Weber State University student Isaac Farley recently started a non-profit project designed to give hope and employment to members of the homeless community in Ogden.
Farley, who grew up in a family that often struggled financially, decided to start a food canning company as part of his entrepreneurship studies. Using donated goods close to expiration and deemed unsellable by retailers, Farley and his team create canned and baked goods for sale on farmer’s markets.
O-Town Kitchen is indeed more than an average soup kitchen.
Instead of stew and bread, the shelves at O-Town Kitchen are filled with food like pineapple, root beer and lime jams. The products are exotic enough to spark the interest of buyers, who then bring in the necessary revenue to pay employees.
“We’ve been amazingly well received,” Farley said. “Ogden is a fantastic community, and I could never imagine doing this anywhere else.”
Aside from the small leadership team consisting of WSU students, Farley hires homeless community members to give them jobs and a source of income.
All of his homeless employees are parents, many of whom have run away from abusive living conditions with their children. According to the research that inspired the concept behind O-Town Kitchen, this demographic makes up almost half of Utah’s total homeless population.
“The most rewarding part is working with moms who are in tough situations, like my own family was,” Farley said. “I’m doing everything I can to help families who suffer under the same economic challenges that my family did.”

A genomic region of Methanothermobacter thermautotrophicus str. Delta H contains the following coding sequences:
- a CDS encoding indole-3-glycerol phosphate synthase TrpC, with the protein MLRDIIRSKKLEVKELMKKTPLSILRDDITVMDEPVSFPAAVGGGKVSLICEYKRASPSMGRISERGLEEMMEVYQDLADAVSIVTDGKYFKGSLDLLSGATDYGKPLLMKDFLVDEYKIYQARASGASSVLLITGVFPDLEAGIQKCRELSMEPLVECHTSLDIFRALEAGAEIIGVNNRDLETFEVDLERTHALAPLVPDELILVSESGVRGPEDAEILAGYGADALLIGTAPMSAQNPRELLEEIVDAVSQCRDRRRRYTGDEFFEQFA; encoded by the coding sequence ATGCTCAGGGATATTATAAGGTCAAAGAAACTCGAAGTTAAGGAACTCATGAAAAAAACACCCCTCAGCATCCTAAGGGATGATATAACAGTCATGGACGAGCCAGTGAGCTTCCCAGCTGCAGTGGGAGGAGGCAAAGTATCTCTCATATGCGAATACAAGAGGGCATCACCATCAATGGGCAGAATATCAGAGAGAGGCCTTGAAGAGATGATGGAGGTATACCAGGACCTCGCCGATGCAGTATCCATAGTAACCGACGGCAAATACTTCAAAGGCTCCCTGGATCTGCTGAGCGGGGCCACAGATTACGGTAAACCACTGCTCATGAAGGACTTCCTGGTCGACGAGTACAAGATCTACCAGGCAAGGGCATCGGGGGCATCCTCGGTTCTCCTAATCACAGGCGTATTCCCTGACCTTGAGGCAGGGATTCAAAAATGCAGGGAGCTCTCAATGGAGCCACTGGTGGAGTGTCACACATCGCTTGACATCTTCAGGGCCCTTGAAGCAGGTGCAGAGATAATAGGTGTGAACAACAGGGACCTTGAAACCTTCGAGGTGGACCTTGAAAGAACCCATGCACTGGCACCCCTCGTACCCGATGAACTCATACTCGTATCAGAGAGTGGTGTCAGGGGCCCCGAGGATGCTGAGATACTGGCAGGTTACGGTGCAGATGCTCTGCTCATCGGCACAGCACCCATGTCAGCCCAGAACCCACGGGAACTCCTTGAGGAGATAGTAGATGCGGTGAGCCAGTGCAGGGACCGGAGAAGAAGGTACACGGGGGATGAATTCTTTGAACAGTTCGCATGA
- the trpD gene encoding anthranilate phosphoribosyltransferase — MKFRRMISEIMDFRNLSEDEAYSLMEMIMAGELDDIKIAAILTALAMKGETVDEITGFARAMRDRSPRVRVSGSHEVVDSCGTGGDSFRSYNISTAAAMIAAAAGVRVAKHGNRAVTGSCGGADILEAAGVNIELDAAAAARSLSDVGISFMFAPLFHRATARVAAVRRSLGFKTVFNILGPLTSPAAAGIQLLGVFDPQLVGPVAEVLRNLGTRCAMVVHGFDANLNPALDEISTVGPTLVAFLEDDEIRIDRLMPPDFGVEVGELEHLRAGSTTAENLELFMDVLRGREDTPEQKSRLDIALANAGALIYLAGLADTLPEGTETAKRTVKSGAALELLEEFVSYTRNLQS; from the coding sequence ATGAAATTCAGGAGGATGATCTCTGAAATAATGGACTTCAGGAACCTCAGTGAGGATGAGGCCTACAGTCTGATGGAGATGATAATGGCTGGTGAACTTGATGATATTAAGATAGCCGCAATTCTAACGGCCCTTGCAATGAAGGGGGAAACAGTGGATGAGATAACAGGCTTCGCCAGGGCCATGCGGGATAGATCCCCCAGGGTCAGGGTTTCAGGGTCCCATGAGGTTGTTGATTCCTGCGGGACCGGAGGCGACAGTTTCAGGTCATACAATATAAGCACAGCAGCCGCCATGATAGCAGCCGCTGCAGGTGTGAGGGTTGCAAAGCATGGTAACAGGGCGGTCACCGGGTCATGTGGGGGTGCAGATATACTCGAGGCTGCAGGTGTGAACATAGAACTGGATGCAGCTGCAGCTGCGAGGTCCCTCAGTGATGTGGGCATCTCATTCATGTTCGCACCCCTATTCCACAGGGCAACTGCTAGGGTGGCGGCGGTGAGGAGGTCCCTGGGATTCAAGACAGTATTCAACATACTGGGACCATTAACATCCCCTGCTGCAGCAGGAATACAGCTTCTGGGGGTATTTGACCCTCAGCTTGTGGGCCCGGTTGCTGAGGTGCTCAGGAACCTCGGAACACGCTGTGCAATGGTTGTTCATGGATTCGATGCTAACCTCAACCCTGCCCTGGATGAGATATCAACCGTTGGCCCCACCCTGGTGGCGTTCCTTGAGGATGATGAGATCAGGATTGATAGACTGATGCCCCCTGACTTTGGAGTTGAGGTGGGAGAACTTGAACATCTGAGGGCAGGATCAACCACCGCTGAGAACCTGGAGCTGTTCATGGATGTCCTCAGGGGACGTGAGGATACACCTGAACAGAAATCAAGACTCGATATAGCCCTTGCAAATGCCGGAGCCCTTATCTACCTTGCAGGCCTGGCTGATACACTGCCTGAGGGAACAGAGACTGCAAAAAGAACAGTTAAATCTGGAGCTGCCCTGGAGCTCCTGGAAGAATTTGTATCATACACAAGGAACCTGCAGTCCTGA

According to Farley, the ultimate goal of the non-profit initiative is to teach skills to employees that will then help them transition into stable, long-term employment.
But homelessness isn’t the only problem addressed by O-Town Kitchen.
Every year, some $160 billion worth of food is thrown away throughout the United States — a value about twice as large as all assets owned by Bill Gates, currently the wealthiest American.
Using products that no longer qualify for first-hand sales, O-Town Kitchen aims to contribute to efforts reducing this waste of food. So far, more than 500 pounds of canned and baked goods have been produced.
Farley credits his success to the principles of building a sustainable business that he learned in WSU’s Hall Global Entrepreneurship Center. He said he came up with the idea for O-Town Kitchen a long time ago but wouldn’t have pursued it without the help of his classmates.
But Farley wants to do even more than just help members of a disadvantaged group. He wants to inspire.
“I want people to feel motivated to make a difference here, in their own backyard,” Farley said. “We don’t have to sit idly by and let the problems that are here keep going. We can make a difference.”